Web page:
Cataloging your personal library

on Wednesday, 16 December 2009
Do you maintain a list of books that you own and/or read? Ever accidentally bought a book you already own? I did.... several times. After several such "accidents", I started keeping track of all my books. I've used several different methods of keeping track of them over the years.

Text File

I started off with simple text files containing book titles and series, primarily because the phone I was using at the time can open and save text files. My first safeguard against accidentally buying a book I already own. It was simple and effective enough, but as the number of books increased, it got a little unwieldy.


When I had to switch to a different phone, text files are out - the new phone couldn't use them. I resorted to taking snapshots of my book stacks. This "method" kinda worked (and worked for quite a while); it was just tedious to search through all the photos when I'm in a bookstore checking up a title. I changed them to screenshots of my text files - better, but only slightly.

Meanwhile, I converted my text files into a OpenOffice spreadsheet. I added even more details to my catalog - authors, ISBN, genre, read status, as well as when and how much I paid for a particular book.

Online Documents
Google Docs
When I started actively using Google Docs, I also migrated my spreadsheet online. Having it easily accessible is really great.

I also had a brief stint with Socrata (formerly, which is a social database kind of thing. It looked really good, but was a bit too fancy for what I used it for. It's Flash-based, so not as easily viewable on mobile devices. But Socrata does support export to email as html, which is a really nice feature.

Social Book Catalogs

Finally, I turned to online catalog tool, having gotten a little tired of having to manually type in book details (not to mention having gotten an urge to make what I've read public ;).

It all started when I discovered the weRead Facebook app. I started migrating stuff to weRead (via Facebook), but several issues irked me. I found the interface to be cluttered and not user-friendly, with information inconsistently shown. Its book and author database is also hopelessly messed up: incorrect and inconsistent book titles, incorrect or incomplete author names, and very poor handling of editions. You can't edit the book information and while you can upload your own cover image (many of which are missing or incorrect), it seemed buggy because some (strangely, not all, just some) of the images I uploaded disappeared after a period of time.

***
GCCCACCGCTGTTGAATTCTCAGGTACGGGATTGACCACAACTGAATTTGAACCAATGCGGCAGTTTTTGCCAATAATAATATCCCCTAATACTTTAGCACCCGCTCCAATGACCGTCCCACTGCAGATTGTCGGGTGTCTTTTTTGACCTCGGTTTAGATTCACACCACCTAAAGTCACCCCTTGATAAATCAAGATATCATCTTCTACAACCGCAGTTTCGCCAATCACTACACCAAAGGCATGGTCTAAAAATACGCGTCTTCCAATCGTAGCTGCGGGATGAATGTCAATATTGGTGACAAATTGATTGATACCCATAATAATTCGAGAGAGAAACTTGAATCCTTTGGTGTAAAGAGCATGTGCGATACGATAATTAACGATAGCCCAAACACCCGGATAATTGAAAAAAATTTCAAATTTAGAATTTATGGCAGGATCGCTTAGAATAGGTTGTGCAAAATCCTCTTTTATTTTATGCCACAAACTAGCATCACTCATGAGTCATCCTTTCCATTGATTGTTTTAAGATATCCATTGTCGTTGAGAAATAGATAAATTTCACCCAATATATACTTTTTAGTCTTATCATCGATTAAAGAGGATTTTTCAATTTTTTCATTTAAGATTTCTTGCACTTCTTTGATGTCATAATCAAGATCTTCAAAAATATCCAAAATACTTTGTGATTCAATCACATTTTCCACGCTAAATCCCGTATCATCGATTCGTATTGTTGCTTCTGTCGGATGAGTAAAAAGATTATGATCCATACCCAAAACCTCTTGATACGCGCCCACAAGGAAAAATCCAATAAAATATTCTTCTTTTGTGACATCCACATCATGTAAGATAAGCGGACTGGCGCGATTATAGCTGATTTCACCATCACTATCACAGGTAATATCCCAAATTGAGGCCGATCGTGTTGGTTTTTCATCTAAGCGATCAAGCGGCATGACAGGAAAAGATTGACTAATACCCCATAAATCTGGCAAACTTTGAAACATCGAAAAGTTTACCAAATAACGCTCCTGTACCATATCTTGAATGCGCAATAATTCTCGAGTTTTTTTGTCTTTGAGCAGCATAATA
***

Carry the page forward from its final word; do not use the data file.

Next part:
I started googling around and found several promising alternatives: LibraryThing, Shelfari, and GuruLib, of which I also found someone having done a simple comparison. I settled on trying GuruLib.

LibraryThing is only free for up to 200 books, so that's an immediate no-no for me. Can't see myself paying when I really just want a place to hold my book list so I can search it. It does possess a whole lot of features, even has a mobile version of its website. The UI is not particularly attractive though, compared to Shelfari, which looks good but Shelfari being tied to Amazon only seems unnecessarily limiting. It also doesn't seem to have any export feature or social groups.

GuruLib sample library
GuruLib is simple to use, and unlike weRead, it allows you to edit book information (although changes appear limited to your account only). You can also add CDs, DVDs, games, and other software. You can apparently use your webcam as a bar code scanner to add your books or items, but I didn't try that - its import tool managed to import my list of ISBNs nicely. The interface is dated though, being little more than simple forms. Understandable of course, what with it being a homegrown project with only one or two persons working on it. It still didn't feel quite right as its shelving (i.e. categorising) options were rather limiting, and since I don't see it improving much any time soon, I started looking again.

I had the good fortune of seeing someone mention Goodreads on a blog comment (can't recall where) and that's what I'm currently using. It's been quite satisfactory so far and I'm glad I found it. It's a relatively new (2006) social cataloging tool and it already has a large number of books and users.

The best thing is that it's like a wiki, and the community itself helps to manage and maintain its database of books and authors. The way you can categorise your books is also very flexible. This translates to a much more accurate and consistent body of data. Even better is that you can add new books - perfect for people who have read books not published in the western half of the globe.

It's been a long post. Maybe I'll leave why I like Goodreads to a later post. If you join Goodreads, look me up on my profile (just realised I have a staggering amount of books to read!). Also check out the social group of Goodreads Malaysia.

Happy reading.